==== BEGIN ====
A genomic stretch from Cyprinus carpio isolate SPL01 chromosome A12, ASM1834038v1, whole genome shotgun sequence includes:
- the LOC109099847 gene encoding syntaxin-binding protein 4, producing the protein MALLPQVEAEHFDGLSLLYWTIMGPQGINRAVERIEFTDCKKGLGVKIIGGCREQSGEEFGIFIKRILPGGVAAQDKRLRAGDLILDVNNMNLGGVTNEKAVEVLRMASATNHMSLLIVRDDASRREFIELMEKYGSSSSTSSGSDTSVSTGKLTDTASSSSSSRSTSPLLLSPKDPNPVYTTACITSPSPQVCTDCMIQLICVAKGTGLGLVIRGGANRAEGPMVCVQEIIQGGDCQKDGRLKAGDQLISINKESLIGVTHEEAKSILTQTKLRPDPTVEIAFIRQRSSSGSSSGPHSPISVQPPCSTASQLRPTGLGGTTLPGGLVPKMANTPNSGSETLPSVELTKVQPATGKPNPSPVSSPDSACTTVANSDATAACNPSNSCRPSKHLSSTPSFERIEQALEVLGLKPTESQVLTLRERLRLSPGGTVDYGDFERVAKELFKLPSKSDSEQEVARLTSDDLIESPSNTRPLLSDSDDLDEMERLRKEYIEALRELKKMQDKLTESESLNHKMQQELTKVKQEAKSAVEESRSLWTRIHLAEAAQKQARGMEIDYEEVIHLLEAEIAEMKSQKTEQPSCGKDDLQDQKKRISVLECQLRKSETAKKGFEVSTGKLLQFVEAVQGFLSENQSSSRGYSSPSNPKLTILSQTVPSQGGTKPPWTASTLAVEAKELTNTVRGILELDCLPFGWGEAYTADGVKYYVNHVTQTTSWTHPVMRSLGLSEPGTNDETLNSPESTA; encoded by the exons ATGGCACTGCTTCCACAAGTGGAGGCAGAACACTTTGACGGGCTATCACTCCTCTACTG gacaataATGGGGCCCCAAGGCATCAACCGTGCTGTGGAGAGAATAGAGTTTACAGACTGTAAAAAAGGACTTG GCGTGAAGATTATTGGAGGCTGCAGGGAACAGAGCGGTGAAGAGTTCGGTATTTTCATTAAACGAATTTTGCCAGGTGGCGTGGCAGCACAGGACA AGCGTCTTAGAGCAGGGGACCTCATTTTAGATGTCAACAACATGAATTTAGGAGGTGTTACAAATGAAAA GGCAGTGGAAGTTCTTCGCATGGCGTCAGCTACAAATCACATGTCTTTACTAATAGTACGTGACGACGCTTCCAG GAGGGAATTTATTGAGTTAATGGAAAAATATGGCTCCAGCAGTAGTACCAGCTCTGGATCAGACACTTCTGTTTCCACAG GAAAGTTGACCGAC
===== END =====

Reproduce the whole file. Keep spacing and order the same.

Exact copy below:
A genomic stretch from Cyprinus carpio isolate SPL01 chromosome A12, ASM1834038v1, whole genome shotgun sequence includes:
- the LOC109099847 gene encoding syntaxin-binding protein 4, producing the protein MALLPQVEAEHFDGLSLLYWTIMGPQGINRAVERIEFTDCKKGLGVKIIGGCREQSGEEFGIFIKRILPGGVAAQDKRLRAGDLILDVNNMNLGGVTNEKAVEVLRMASATNHMSLLIVRDDASRREFIELMEKYGSSSSTSSGSDTSVSTGKLTDTASSSSSSRSTSPLLLSPKDPNPVYTTACITSPSPQVCTDCMIQLICVAKGTGLGLVIRGGANRAEGPMVCVQEIIQGGDCQKDGRLKAGDQLISINKESLIGVTHEEAKSILTQTKLRPDPTVEIAFIRQRSSSGSSSGPHSPISVQPPCSTASQLRPTGLGGTTLPGGLVPKMANTPNSGSETLPSVELTKVQPATGKPNPSPVSSPDSACTTVANSDATAACNPSNSCRPSKHLSSTPSFERIEQALEVLGLKPTESQVLTLRERLRLSPGGTVDYGDFERVAKELFKLPSKSDSEQEVARLTSDDLIESPSNTRPLLSDSDDLDEMERLRKEYIEALRELKKMQDKLTESESLNHKMQQELTKVKQEAKSAVEESRSLWTRIHLAEAAQKQARGMEIDYEEVIHLLEAEIAEMKSQKTEQPSCGKDDLQDQKKRISVLECQLRKSETAKKGFEVSTGKLLQFVEAVQGFLSENQSSSRGYSSPSNPKLTILSQTVPSQGGTKPPWTASTLAVEAKELTNTVRGILELDCLPFGWGEAYTADGVKYYVNHVTQTTSWTHPVMRSLGLSEPGTNDETLNSPESTA; encoded by the exons ATGGCACTGCTTCCACAAGTGGAGGCAGAACACTTTGACGGGCTATCACTCCTCTACTG gacaataATGGGGCCCCAAGGCATCAACCGTGCTGTGGAGAGAATAGAGTTTACAGACTGTAAAAAAGGACTTG GCGTGAAGATTATTGGAGGCTGCAGGGAACAGAGCGGTGAAGAGTTCGGTATTTTCATTAAACGAATTTTGCCAGGTGGCGTGGCAGCACAGGACA AGCGTCTTAGAGCAGGGGACCTCATTTTAGATGTCAACAACATGAATTTAGGAGGTGTTACAAATGAAAA GGCAGTGGAAGTTCTTCGCATGGCGTCAGCTACAAATCACATGTCTTTACTAATAGTACGTGACGACGCTTCCAG GAGGGAATTTATTGAGTTAATGGAAAAATATGGCTCCAGCAGTAGTACCAGCTCTGGATCAGACACTTCTGTTTCCACAG GAAAGTTGACCGAC